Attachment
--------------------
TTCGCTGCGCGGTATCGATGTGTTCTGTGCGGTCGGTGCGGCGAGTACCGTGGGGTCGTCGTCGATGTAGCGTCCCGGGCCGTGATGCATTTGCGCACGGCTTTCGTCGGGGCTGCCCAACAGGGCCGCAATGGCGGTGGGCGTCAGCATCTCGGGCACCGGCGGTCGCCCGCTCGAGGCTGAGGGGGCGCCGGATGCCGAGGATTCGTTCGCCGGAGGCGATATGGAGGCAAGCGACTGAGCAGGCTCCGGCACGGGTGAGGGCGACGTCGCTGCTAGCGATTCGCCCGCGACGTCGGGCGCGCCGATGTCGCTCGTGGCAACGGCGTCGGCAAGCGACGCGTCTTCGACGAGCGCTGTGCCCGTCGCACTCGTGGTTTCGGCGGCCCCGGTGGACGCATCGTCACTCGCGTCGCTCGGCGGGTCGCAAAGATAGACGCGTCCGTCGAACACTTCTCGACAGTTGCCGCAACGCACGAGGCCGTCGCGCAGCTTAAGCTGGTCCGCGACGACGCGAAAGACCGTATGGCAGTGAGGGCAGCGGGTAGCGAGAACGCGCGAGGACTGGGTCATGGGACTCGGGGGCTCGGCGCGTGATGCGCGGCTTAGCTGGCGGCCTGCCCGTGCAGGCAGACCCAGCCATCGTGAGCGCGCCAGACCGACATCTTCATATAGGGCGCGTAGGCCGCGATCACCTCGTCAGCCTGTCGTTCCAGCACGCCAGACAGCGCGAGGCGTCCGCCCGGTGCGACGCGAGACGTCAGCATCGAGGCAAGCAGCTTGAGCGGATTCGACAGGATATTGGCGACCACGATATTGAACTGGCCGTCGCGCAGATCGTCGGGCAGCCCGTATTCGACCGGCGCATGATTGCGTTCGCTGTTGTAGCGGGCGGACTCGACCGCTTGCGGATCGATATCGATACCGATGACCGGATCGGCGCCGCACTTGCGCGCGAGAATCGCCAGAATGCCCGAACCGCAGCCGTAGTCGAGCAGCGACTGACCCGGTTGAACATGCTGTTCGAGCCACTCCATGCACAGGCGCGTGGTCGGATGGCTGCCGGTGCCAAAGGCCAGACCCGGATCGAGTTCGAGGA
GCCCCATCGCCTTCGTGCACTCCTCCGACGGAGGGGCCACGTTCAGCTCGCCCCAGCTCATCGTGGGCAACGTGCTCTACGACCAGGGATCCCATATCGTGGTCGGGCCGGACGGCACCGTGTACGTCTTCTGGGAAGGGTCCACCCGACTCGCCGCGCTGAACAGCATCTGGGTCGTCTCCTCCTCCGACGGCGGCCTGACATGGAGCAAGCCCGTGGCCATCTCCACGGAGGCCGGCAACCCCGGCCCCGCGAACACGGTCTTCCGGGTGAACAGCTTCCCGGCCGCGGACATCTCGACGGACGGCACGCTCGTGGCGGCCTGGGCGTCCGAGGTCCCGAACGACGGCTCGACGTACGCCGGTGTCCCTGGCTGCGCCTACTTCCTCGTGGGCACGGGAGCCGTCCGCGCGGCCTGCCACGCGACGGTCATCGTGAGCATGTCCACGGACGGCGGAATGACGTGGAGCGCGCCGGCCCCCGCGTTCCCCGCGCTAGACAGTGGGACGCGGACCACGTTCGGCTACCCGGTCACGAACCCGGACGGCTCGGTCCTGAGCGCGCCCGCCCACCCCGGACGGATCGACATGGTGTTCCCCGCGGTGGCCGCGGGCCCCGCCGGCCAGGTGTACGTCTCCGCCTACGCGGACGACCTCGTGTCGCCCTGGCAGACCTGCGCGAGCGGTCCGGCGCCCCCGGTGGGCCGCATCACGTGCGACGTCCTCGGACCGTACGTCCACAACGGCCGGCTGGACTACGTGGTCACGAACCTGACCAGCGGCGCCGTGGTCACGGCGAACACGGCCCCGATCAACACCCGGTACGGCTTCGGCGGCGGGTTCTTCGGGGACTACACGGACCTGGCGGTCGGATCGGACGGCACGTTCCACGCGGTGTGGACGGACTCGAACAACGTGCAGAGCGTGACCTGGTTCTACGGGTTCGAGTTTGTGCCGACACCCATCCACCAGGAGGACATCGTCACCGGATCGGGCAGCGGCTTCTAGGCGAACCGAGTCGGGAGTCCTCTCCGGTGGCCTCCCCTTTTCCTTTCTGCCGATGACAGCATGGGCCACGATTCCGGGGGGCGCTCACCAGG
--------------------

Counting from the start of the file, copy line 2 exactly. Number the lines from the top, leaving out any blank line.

GCCCCATCGCCTTCGTGCACTCCTCCGACGGAGGGGCCACGTTCAGCTCGCCCCAGCTCATCGTGGGCAACGTGCTCTACGACCAGGGATCCCATATCGTGGTCGGGCCGGACGGCACCGTGTACGTCTTCTGGGAAGGGTCCACCCGACTCGCCGCGCTGAACAGCATCTGGGTCGTCTCCTCCTCCGACGGCGGCCTGACATGGAGCAAGCCCGTGGCCATCTCCACGGAGGCCGGCAACCCCGGCCCCGCGAACACGGTCTTCCGGGTGAACAGCTTCCCGGCCGCGGACATCTCGACGGACGGCACGCTCGTGGCGGCCTGGGCGTCCGAGGTCCCGAACGACGGCTCGACGTACGCCGGTGTCCCTGGCTGCGCCTACTTCCTCGTGGGCACGGGAGCCGTCCGCGCGGCCTGCCACGCGACGGTCATCGTGAGCATGTCCACGGACGGCGGAATGACGTGGAGCGCGCCGGCCCCCGCGTTCCCCGCGCTAGACAGTGGGACGCGGACCACGTTCGGCTACCCGGTCACGAACCCGGACGGCTCGGTCCTGAGCGCGCCCGCCCACCCCGGACGGATCGACATGGTGTTCCCCGCGGTGGCCGCGGGCCCCGCCGGCCAGGTGTACGTCTCCGCCTACGCGGACGACCTCGTGTCGCCCTGGCAGACCTGCGCGAGCGGTCCGGCGCCCCCGGTGGGCCGCATCACGTGCGACGTCCTCGGACCGTACGTCCACAACGGCCGGCTGGACTACGTGGTCACGAACCTGACCAGCGGCGCCGTGGTCACGGCGAACACGGCCCCGATCAACACCCGGTACGGCTTCGGCGGCGGGTTCTTCGGGGACTACACGGACCTGGCGGTCGGATCGGACGGCACGTTCCACGCGGTGTGGACGGACTCGAACAACGTGCAGAGCGTGACCTGGTTCTACGGGTTCGAGTTTGTGCCGACACCCATCCACCAGGAGGACATCGTCACCGGATCGGGCAGCGGCTTCTAGGCGAACCGAGTCGGGAGTCCTCTCCGGTGGCCTCCCCTTTTCCTTTCTGCCGATGACAGCATGGGCCACGATTCCGGGGGGCGCTCACCAGG